Florida A&M University  – Tallahassee, Florida 

What began with 15 students and two instructors in 1887 has blossomed into the third-largest HBCU (based on enrollment) in the nation. Florida A&M, or FAMU for short, is the only public HBCU in Florida. 

Its 422 acres on the “highest hill” in Tallahassee welcome nearly 11,000 students from around the world. 

At the center of FAMU’s campus stands the Eternal Flame. The granite monument burns 24-hours a day and represents the “fire and spirit” of the FAMU student. It was erected in 1997 in celebration of FAMU being named Time Magazine Princeton Review’s College of the Year. Over the years, the Eternal Flame has become a place where the school celebrates and honors the lives of Rattlers past and present. 

Distinguished alumni: Althea Gibson (first Black woman to win a Wimbledon singles title), Dr. LaSalle D. Leffall, Jr. (first Black president of the American Cancer Society); Carrie Meek (the first Black woman from Florida elected to US House of Representatives).  

Exterior of the Jubilee Hall building on Fisk University campus in Nashville TN.
Jubilee Hall building is the oldest building on the Fisk University campus © csfotoimages / Getty Images

Fisk University – Nashville, Tennessee 

Founded in 1866, Fisk University is one of the oldest institutions for higher learning in Nashville

The oldest academic building on the 40-acre campus is Jubilee Hall, named after the famed Fisk Jubilee Singers who were an integral part of keeping the school open. The singing group traveled throughout the United States and Europe bringing awareness and money to Fisk. 

The striking Victorian gothic building was constructed in 1876 and entirely from the money raised by the Jubilee Singers

Another pair of worthwhile spots on campus are the Carl Van Vechten Gallery and the Aaron Douglas Gallery. Over 4,000 pieces which span centuries and the globe are housed in the galleries’ permanent collections.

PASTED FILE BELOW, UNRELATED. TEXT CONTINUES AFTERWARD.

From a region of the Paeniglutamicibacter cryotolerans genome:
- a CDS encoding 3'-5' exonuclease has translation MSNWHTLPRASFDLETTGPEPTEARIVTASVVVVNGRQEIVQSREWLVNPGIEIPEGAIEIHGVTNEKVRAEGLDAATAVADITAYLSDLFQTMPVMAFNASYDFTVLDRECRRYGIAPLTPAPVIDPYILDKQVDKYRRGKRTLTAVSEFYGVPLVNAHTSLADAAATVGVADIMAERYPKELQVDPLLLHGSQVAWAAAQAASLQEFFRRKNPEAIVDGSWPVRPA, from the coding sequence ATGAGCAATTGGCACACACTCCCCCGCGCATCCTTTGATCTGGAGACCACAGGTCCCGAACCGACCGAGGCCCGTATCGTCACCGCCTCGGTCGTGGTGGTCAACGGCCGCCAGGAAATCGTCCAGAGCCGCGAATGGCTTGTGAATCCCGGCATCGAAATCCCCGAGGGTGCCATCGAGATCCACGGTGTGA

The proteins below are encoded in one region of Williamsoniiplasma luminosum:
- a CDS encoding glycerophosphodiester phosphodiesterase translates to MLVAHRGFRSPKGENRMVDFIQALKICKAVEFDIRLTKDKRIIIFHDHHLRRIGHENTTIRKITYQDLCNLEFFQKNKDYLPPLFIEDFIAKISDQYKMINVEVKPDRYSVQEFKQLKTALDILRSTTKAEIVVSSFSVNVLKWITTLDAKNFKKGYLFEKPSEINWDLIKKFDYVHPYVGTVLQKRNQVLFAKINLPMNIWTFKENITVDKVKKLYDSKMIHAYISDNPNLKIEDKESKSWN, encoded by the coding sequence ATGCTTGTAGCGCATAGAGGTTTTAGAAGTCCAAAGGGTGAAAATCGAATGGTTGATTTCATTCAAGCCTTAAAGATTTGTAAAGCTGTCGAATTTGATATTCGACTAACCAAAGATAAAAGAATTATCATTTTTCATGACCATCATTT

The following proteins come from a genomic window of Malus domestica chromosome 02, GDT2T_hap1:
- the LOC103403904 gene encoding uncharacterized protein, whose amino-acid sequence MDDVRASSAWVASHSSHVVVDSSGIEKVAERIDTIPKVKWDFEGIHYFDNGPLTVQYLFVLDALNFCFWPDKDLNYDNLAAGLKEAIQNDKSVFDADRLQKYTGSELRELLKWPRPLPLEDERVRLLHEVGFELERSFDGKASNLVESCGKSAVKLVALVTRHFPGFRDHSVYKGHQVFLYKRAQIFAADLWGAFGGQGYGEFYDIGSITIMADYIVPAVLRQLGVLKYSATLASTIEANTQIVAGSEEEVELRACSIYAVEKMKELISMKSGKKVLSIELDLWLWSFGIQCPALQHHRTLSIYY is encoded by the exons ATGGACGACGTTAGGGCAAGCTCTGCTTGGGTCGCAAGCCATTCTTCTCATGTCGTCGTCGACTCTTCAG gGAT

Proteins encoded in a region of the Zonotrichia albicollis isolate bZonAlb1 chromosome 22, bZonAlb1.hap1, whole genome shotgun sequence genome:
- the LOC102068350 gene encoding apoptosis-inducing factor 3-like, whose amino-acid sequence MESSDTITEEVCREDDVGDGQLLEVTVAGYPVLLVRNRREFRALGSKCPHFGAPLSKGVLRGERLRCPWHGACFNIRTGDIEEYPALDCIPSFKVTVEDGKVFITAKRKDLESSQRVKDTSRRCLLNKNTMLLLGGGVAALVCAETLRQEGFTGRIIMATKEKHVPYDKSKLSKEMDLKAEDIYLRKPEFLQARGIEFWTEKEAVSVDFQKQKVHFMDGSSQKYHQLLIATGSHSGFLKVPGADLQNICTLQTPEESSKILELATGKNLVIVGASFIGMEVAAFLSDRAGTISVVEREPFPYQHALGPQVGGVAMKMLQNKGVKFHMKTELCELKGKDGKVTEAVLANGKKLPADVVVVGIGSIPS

A few of the acclaimed artists whose work has been on display include Georgia O’Keeffe, Pablo Picasso and Paul Cezanne. The galleries have also hosted numerous exhibitions that highlighted Black artists. 

Distinguished alumni: Diane Nash (Civil Rights activist), Nikki Giovanni (poet), John Lewis (Civil Rights activist and former U.S. Representative from Georgia).

Statue of Booker T. Washington "lifting the veil of ignorance" from an enslaved man on the Tuskegee University campus
Booker T. Washington played a vital role in Tuskegee University's success © Carol M. Highsmith/Buyenlarge/Getty Images

Tuskegee University  – Tuskegee, Alabama  

From the dreams of its founders – Lewis Adams, a formerly enslaved man and community leader, George Campbell, a former slaveholder and businessman, and later, Booker T. Washington, an educator and intellectual – the great Tuskegee University came to be in 1881.

The sprawling 5,000 acres (40 miles from Montgomery) houses over 100 buildings and monuments, none more important than “The Lifting the Veil of Ignorance”. The gripping statue depicts Washington lifting “the veil of ignorance” from the head of an enslaved man. It was designed by Charles Keck and unveiled in 1922. 

There are four museums – The Dr. George Washington Carver Museum, The Booker T. Washington Home - The Oaks, The Tuskegee Airmen Museum and The Legacy Museum –  located on Tuskegee’s campus. 

The Legacy Museum is dedicated to the 599 participants of “The Tuskegee Study of Untreated Syphilis in the Negro Male” and sheds light on other major moments in public health and science in the US. 

The museum opened in 2009 and features two floors of exhibition space, which include collections on Henrietta Lacks, the woman whose unique cells (HeLa) were instrumental in the significant advancements in the medical field. There’s even a new collection based on COVID-19’s impact on the Black community.